How parents can help?
With parents understanding, support and help, the teens can learn to manage their anger. Here are the ways in which parents can help their teens.
1. Anger rules in your house:
As parents set anger rules which you as well as the children should follow. Make it very clear what behavior is acceptable and unacceptable when they are angry. For example, yelling, hitting or breaking things is not acceptable. Expressing your anger in words, taking time out, count till ten before you speak, etc is acceptable.
2. Be a role model:
As a parent, when you are in anger respond in the same way you want your child to respond. When you are angry, talk about your feelings. Sometimes walking away from the scene teaching teens non-violent ways of dealing with anger.
3. Instead of suppressing anger, manage anger:
Teach your teenager not to suppress anger within. Instead, let it vent out in a constructive way. Anger can be used to put forward a message or make the other person see your viewpoint.
4. Avoid arguments and power struggles:
Do not react and walk away from the scene saying, “ We can talk later when we are in a calmer state of mind.” Or otherwise, turn the radio or television on and your teen will get the message.
5. Practise yoga, and meditation with your teen:
This will help him/her not to get disturbed easily and help him/her to control thoughts and actions. Also playing sports and doing physical activities will help reduce stress and boost energy taking the mind away from negative thoughts.
Anger management activities for kids:
Many times teenagers tend to hide their anger, emotional pain, hurts, scars, etc which will eventually cause physical and emotional injury to themselves and others close to them. The teen should find an outlet to such negative feelings before the damage is done. There are fun games that can help the teens to manage their anger.
1. Hidden Heart:
The hidden heart is a game in which the teen is given two balloons. In one balloon a small heart shape is inserted and tied with a ribbon without being inflated. This balloon is inserted into a larger balloon which is then inflated and tied. The teen is asked to write on the outside of the balloon how he/she hides the feelings. Using humor to hide the feelings, acting tough, etc., are some of the ways. A discussion is facilitated on whether this helps. Finally, the teens are asked whether they want to share their inner feelings in the form of heart. When they agree, the outer balloon bursts to reveal the inner balloon with the heart which represents hidden feelings, pain, anger and emotions.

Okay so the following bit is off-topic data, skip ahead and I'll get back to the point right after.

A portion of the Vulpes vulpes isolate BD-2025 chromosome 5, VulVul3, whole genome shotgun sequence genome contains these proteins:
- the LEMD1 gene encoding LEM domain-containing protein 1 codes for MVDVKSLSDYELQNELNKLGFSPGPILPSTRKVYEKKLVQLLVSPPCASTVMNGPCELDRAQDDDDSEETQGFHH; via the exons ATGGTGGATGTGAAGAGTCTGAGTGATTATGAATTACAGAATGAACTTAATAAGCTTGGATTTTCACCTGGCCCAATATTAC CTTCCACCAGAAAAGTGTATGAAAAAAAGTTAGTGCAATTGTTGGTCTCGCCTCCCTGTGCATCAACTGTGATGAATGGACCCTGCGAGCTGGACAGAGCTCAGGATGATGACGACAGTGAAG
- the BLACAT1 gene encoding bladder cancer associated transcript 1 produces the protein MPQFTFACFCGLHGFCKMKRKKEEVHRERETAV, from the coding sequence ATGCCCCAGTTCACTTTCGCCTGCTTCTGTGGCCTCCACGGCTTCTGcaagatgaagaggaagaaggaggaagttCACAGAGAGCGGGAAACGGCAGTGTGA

2. Board game challenge:
This game helps teens who have difficulty controlling their anger in competitive situations. The teens can play any board games such as Operation, Stay Alive, Simon, Jenga, etc. In these games, competition is created to finish the game with most money which in turn creates an intensely competitive atmosphere. After the game a discussion is conducted as to how the participants felt when they won, lost, their feelings of disappointment, anger and whether competition is good or bad.
3. Anger management thumball:
In this game, a soft stuffed ball known as Thumball is rolled, thrown, or passed in a circle or randomly among the group of players. When one gets the ball he/she has to look under his/her thumb and respond to the anger prompt written on it. The prompt facilitates the teens to discuss the anger issues and how he/she can deal with it.
Anger can do more damage than resolve an issue. It should be kept under control or let go by directing it towards physical or creative activities. Anger can be used against injustice, achieving goals and keeping ourselves safe. When Gandhiji was thrown out of the first-class compartment of the train in South Africa, he used his anger to adopt satyagraha against the racist regime.